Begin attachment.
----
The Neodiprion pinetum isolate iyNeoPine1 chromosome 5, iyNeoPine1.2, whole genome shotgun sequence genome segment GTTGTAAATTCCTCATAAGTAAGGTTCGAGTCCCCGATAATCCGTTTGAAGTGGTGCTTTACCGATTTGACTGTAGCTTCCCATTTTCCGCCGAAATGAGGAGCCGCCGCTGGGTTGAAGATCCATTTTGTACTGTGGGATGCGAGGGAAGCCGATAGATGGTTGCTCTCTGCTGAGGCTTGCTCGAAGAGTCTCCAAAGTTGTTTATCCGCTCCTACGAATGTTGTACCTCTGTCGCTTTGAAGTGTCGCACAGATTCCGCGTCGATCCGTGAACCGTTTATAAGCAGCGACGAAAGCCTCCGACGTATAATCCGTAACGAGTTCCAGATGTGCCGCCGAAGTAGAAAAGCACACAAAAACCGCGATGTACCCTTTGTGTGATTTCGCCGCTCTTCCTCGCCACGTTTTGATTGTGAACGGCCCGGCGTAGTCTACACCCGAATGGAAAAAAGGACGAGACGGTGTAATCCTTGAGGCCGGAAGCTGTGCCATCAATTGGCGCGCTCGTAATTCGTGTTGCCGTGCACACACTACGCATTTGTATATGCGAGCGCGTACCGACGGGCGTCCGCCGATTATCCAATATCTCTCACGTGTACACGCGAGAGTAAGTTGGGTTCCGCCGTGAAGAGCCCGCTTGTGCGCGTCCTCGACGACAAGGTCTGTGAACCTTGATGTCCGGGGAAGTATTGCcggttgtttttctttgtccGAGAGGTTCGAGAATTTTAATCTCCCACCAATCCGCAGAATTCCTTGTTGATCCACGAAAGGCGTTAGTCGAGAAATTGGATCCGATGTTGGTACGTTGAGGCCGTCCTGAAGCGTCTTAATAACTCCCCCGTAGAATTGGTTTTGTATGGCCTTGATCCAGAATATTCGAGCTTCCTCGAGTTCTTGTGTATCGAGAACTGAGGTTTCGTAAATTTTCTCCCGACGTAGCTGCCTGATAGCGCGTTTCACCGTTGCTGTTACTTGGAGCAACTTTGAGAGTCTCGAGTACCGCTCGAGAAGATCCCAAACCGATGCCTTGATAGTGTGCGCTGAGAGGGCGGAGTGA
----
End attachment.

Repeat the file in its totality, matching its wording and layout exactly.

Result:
The Neodiprion pinetum isolate iyNeoPine1 chromosome 5, iyNeoPine1.2, whole genome shotgun sequence genome segment GTTGTAAATTCCTCATAAGTAAGGTTCGAGTCCCCGATAATCCGTTTGAAGTGGTGCTTTACCGATTTGACTGTAGCTTCCCATTTTCCGCCGAAATGAGGAGCCGCCGCTGGGTTGAAGATCCATTTTGTACTGTGGGATGCGAGGGAAGCCGATAGATGGTTGCTCTCTGCTGAGGCTTGCTCGAAGAGTCTCCAAAGTTGTTTATCCGCTCCTACGAATGTTGTACCTCTGTCGCTTTGAAGTGTCGCACAGATTCCGCGTCGATCCGTGAACCGTTTATAAGCAGCGACGAAAGCCTCCGACGTATAATCCGTAACGAGTTCCAGATGTGCCGCCGAAGTAGAAAAGCACACAAAAACCGCGATGTACCCTTTGTGTGATTTCGCCGCTCTTCCTCGCCACGTTTTGATTGTGAACGGCCCGGCGTAGTCTACACCCGAATGGAAAAAAGGACGAGACGGTGTAATCCTTGAGGCCGGAAGCTGTGCCATCAATTGGCGCGCTCGTAATTCGTGTTGCCGTGCACACACTACGCATTTGTATATGCGAGCGCGTACCGACGGGCGTCCGCCGATTATCCAATATCTCTCACGTGTACACGCGAGAGTAAGTTGGGTTCCGCCGTGAAGAGCCCGCTTGTGCGCGTCCTCGACGACAAGGTCTGTGAACCTTGATGTCCGGGGAAGTATTGCcggttgtttttctttgtccGAGAGGTTCGAGAATTTTAATCTCCCACCAATCCGCAGAATTCCTTGTTGATCCACGAAAGGCGTTAGTCGAGAAATTGGATCCGATGTTGGTACGTTGAGGCCGTCCTGAAGCGTCTTAATAACTCCCCCGTAGAATTGGTTTTGTATGGCCTTGATCCAGAATATTCGAGCTTCCTCGAGTTCTTGTGTATCGAGAACTGAGGTTTCGTAAATTTTCTCCCGACGTAGCTGCCTGATAGCGCGTTTCACCGTTGCTGTTACTTGGAGCAACTTTGAGAGTCTCGAGTACCGCTCGAGAAGATCCCAAACCGATGCCTTGATAGTGTGCGCTGAGAGGGCGGAGTGA